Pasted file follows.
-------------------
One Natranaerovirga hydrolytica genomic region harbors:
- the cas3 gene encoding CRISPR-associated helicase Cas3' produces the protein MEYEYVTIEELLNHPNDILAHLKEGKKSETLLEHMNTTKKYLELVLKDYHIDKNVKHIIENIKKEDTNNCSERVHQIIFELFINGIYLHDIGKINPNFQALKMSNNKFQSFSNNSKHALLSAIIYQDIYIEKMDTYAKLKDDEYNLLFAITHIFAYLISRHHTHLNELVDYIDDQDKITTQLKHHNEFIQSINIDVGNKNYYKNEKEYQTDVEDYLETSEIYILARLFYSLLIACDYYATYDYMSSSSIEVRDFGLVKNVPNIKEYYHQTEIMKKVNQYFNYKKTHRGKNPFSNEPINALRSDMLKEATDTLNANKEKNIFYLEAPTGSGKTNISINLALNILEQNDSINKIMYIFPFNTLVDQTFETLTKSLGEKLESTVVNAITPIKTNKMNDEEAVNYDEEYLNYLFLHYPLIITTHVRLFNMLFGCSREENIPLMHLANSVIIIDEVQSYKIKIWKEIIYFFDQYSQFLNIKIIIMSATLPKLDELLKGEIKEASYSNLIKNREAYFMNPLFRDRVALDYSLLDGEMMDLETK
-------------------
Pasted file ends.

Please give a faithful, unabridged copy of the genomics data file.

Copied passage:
One Natranaerovirga hydrolytica genomic region harbors:
- the cas3 gene encoding CRISPR-associated helicase Cas3' produces the protein MEYEYVTIEELLNHPNDILAHLKEGKKSETLLEHMNTTKKYLELVLKDYHIDKNVKHIIENIKKEDTNNCSERVHQIIFELFINGIYLHDIGKINPNFQALKMSNNKFQSFSNNSKHALLSAIIYQDIYIEKMDTYAKLKDDEYNLLFAITHIFAYLISRHHTHLNELVDYIDDQDKITTQLKHHNEFIQSINIDVGNKNYYKNEKEYQTDVEDYLETSEIYILARLFYSLLIACDYYATYDYMSSSSIEVRDFGLVKNVPNIKEYYHQTEIMKKVNQYFNYKKTHRGKNPFSNEPINALRSDMLKEATDTLNANKEKNIFYLEAPTGSGKTNISINLALNILEQNDSINKIMYIFPFNTLVDQTFETLTKSLGEKLESTVVNAITPIKTNKMNDEEAVNYDEEYLNYLFLHYPLIITTHVRLFNMLFGCSREENIPLMHLANSVIIIDEVQSYKIKIWKEIIYFFDQYSQFLNIKIIIMSATLPKLDELLKGEIKEASYSNLIKNREAYFMNPLFRDRVALDYSLLDGEMMDLETK